EcoRI is a restriction enzyme or restriction endonuclease. It cuts the DNA double helix at a specific site. This restriction enzyme was first isolated from E.coli. These restriction enzymes derive their names from the organisms where it was first isolated from. Similarly, another restriction enzyme was named HindIII as it was isolated from Haemophilus influenzae.
Here Eco refers to Escherichia.coli. R is for the strain RY13 and I (one) as it was the first enzyme to be isolated from the given strain. So EcoRI is pronounced as Eco-R-One.
Restriction enzymes present in bacteria are a defence mechanism to protect against bacteriophage. Due to methylation, bacterial DNA remains unaffected.
Read on to know more about EcoRI.
Key Features of EcoRI
- EcoRI was discovered in Herbert Boyer’s lab.
- It is a type II restriction enzyme, which cuts specifically at the restriction site having 5’-GAATTC-3’ sequence.
- It cuts the DNA at a specific site forming sticky ends.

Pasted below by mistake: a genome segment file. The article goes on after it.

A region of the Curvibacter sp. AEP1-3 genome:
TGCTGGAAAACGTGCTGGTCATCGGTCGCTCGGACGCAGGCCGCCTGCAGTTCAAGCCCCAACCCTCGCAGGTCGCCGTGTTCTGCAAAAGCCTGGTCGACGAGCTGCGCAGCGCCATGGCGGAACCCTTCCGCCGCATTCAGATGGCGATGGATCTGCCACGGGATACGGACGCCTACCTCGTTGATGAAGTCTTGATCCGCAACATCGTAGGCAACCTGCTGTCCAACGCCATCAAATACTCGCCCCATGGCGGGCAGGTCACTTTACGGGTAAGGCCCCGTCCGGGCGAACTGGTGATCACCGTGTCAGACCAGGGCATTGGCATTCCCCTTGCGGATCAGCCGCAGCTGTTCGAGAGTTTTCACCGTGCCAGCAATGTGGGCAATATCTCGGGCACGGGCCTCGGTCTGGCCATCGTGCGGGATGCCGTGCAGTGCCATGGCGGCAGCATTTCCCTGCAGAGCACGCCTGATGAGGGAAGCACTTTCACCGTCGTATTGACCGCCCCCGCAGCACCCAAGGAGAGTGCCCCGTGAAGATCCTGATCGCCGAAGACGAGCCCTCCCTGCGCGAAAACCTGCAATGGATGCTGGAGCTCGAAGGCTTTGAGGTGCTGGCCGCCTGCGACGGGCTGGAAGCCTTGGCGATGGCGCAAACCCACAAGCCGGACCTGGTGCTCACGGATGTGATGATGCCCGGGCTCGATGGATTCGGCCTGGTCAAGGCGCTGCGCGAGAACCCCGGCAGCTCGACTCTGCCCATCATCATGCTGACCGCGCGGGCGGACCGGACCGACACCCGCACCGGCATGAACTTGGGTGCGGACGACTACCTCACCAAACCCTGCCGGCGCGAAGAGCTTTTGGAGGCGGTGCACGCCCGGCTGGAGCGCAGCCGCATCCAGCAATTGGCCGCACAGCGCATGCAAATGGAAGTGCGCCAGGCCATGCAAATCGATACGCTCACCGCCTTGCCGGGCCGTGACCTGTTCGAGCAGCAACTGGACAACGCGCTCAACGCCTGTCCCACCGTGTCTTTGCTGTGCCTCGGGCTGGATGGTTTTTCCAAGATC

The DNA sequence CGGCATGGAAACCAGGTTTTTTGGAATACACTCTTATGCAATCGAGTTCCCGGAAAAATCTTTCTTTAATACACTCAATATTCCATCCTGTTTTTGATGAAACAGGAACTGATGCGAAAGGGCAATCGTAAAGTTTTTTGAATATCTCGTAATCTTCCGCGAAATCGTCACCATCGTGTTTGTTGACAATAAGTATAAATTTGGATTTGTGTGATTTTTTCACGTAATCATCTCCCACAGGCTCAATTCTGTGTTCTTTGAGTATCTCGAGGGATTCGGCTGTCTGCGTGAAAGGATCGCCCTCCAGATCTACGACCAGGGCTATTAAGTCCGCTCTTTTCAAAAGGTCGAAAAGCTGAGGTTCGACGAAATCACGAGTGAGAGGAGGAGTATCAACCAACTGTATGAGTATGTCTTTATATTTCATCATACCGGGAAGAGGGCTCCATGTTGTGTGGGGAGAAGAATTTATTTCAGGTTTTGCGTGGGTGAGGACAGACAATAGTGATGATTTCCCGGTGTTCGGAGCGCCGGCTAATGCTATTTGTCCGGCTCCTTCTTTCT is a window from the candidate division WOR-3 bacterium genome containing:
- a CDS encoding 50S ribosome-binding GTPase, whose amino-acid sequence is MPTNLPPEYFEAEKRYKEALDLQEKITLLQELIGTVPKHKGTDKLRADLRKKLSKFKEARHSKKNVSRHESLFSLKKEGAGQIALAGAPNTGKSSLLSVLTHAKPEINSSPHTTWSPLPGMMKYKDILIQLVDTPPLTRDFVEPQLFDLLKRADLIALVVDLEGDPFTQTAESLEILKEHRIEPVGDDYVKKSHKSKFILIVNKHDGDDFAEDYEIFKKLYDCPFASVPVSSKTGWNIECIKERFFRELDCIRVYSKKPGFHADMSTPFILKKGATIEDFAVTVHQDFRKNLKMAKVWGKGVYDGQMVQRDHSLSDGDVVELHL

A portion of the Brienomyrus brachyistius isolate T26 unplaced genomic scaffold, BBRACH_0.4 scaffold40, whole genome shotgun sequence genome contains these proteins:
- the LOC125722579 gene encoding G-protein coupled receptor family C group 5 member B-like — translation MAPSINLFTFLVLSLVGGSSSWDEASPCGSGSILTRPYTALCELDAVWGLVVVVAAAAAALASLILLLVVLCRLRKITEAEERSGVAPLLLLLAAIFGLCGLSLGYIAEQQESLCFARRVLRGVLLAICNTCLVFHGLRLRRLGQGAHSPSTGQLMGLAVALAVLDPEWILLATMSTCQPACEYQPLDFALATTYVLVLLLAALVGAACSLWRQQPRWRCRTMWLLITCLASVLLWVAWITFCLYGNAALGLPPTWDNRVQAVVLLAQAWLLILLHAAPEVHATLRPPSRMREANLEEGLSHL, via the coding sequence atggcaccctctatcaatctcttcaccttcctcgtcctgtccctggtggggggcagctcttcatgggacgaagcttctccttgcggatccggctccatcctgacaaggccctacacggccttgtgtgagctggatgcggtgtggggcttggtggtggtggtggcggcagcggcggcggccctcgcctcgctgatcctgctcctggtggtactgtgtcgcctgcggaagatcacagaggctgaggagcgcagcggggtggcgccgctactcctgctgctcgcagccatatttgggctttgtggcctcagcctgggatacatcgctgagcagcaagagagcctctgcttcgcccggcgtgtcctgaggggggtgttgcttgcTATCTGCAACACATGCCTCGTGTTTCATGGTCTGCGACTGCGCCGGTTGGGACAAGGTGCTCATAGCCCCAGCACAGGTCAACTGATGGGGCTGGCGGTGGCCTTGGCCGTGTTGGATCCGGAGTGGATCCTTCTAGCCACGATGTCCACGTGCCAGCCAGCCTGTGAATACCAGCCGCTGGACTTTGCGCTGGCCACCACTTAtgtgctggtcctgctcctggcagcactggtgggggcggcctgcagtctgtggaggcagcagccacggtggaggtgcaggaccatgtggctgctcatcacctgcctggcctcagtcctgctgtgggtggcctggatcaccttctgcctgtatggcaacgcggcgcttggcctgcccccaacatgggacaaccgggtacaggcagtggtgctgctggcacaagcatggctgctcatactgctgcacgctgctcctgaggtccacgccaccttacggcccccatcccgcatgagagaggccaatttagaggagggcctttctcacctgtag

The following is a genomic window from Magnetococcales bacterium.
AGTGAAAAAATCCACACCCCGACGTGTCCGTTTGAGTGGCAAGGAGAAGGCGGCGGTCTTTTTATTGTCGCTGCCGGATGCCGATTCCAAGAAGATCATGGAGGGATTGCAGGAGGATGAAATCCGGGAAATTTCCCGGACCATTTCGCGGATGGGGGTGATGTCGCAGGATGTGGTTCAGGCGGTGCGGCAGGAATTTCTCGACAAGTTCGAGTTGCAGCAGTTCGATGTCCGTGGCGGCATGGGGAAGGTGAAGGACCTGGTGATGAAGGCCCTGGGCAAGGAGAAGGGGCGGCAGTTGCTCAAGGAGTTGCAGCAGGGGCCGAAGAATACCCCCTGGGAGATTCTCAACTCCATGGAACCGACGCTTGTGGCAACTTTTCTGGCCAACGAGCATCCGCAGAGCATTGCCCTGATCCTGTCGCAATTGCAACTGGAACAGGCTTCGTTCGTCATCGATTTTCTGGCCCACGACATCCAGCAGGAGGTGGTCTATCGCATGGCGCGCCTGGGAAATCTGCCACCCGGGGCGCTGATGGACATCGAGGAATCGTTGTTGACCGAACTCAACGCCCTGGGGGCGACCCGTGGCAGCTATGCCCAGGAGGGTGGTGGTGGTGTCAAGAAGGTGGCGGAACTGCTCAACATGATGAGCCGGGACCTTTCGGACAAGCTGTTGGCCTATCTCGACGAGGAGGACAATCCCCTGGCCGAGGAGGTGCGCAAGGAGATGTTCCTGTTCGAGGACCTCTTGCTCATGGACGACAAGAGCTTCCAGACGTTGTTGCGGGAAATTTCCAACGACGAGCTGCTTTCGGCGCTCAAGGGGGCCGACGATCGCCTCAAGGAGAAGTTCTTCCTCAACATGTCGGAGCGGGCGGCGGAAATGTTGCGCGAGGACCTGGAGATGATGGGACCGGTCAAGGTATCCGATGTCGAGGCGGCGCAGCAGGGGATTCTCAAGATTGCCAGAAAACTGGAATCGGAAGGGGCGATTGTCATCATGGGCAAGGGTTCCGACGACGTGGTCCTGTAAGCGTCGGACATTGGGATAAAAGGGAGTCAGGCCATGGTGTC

- Restriction site of EcoRI is a palindrome and it cuts DNA after G forming sticky ends with AATT.
- The complementary sequence of DNA for G/AATTC is CTTAA/G, where ‘/’ denotes the site where peptide bond is broken.
The cutting pattern of EcoRI is-
- EcoRI consists of 377 amino acids and has a molecular weight of 31kDa. It is a homodimer.
- Just like other restriction enzymes, EcoRI is used in recombinant DNA technology and molecular genetics. They are used for cutting viral DNAs and plasmids forming sticky ends, which are easy to ligate.
This was a brief note on EcoRI. Explore notes on Recombinant DNA Technology and other important concepts related to NEET, only at BYJU’S.
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